Following the success of Sour, Rodrigo admits she struggled to find her voice again as a songwriter. “I felt like I couldn’t write a song without thinking about what other people were going to think of it,” she says. “There were definitely days where I found myself sitting at the piano, excited to write a song, and then cried.” 

One key inspiration for avoiding the dreaded sophomore slump? Caroline Polachek.

Rodrigo has thought a lot about Polachek’s recent LP Desire, I Want to Turn Into You — the follow-up to her 2019 solo breakthrough, Pang. It came to represent a model for a second album: offering something new and adventurous, without totally abandoning the sounds and styles that fans loved about Sour. Of Guts, Rodrigo says, “It’s not a complete reinvention of the first album, but it’s new and fresh. We didn’t set out to reinvent the wheel.” 


She’ll probably still be playing “Drivers License” when she’s 75.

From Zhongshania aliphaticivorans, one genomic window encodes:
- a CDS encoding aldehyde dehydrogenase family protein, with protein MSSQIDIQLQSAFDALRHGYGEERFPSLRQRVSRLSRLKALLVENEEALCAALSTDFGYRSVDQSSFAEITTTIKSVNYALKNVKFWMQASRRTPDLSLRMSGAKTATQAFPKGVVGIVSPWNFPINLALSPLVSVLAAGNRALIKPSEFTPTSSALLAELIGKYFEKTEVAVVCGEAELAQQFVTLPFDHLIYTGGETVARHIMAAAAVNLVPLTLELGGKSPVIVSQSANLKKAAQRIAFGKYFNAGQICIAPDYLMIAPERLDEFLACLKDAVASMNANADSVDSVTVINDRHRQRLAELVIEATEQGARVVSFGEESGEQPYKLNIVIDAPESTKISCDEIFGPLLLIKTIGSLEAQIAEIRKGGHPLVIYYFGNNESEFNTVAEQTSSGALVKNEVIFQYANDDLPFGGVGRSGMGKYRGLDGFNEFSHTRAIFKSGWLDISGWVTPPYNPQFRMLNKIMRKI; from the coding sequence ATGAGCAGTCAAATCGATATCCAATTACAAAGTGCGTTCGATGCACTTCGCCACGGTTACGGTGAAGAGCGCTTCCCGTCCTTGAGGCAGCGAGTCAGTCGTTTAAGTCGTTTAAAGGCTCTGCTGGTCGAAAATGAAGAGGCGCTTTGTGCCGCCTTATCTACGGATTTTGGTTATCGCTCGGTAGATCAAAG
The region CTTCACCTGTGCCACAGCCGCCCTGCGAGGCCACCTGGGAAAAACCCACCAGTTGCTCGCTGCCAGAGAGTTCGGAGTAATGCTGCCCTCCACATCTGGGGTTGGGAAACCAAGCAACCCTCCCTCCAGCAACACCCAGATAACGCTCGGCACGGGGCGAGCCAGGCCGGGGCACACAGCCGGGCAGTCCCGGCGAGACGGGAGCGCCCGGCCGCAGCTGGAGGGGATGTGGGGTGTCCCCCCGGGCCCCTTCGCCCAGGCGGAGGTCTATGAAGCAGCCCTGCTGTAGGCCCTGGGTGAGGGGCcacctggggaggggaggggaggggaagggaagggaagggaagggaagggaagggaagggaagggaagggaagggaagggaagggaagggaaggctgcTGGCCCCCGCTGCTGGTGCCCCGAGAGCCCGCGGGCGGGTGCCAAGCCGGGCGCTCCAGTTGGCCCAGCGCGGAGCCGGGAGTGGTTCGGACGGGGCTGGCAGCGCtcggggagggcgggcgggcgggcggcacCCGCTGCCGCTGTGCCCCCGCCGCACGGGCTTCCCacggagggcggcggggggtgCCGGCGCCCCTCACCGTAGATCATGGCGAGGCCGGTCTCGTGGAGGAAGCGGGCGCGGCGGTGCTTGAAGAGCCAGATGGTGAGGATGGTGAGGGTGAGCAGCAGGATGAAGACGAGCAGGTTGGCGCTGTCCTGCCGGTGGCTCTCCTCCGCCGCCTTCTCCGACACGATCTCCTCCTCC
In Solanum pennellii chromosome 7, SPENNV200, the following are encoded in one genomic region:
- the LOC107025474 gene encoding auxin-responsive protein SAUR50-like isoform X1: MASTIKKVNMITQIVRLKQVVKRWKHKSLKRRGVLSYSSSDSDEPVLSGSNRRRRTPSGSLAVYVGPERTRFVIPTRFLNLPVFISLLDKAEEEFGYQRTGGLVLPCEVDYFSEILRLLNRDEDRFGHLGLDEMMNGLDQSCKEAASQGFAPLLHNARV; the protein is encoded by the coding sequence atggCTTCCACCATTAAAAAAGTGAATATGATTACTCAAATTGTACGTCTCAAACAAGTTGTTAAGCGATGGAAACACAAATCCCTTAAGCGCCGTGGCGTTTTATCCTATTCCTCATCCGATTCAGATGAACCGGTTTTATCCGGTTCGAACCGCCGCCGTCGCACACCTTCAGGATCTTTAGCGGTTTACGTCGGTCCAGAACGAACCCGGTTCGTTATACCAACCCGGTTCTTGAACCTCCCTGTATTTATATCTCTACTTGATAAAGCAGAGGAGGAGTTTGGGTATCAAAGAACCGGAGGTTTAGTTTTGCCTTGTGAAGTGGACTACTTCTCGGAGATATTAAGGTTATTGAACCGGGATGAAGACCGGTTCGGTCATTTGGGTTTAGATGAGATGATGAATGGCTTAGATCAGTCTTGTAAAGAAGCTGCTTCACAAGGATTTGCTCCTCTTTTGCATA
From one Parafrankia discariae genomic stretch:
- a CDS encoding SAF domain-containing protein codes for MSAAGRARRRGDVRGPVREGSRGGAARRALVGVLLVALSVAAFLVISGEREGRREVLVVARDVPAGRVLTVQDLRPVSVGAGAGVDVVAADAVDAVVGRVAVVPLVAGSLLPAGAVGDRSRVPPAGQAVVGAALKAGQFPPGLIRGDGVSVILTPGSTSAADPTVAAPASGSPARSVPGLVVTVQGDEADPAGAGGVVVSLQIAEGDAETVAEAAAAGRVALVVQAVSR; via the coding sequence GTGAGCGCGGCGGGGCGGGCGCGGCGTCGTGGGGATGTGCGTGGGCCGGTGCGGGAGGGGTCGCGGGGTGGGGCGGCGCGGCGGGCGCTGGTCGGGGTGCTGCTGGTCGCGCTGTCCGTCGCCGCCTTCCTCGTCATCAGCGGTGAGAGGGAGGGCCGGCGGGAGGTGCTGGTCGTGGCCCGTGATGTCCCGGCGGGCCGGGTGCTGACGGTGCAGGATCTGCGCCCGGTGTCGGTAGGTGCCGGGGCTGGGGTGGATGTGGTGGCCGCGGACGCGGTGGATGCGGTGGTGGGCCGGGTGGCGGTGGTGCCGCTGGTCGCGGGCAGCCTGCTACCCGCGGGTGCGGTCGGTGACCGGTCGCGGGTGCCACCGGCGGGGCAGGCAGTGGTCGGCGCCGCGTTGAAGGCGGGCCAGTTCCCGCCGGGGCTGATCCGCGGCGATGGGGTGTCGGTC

It’s only been a couple years since Sour, but thinking back to who she was when she made that album, Rodrigo seems a little conflicted: “I connect to who I used to be, and it makes me sad. I’m like, ‘What are you crying about, girl?’ I’m also like, ‘Haha, you don’t even know, it gets so much better.’” 

That doesn’t mean Rodrigo’s going to stop playing those songs anytime soon. “I was thinking about that the other day,” she says. “I saw Stevie Nicks singing ‘Landslide’ to this huge stadium of people. Not that ‘Drivers License’ is ‘Landslide,’ by any means. But I was like, ‘Damn.’ That heartbreak that you feel when you’re young, thinking about singing that song when I’m Stevie Nicks’ age … it’s really powerful.”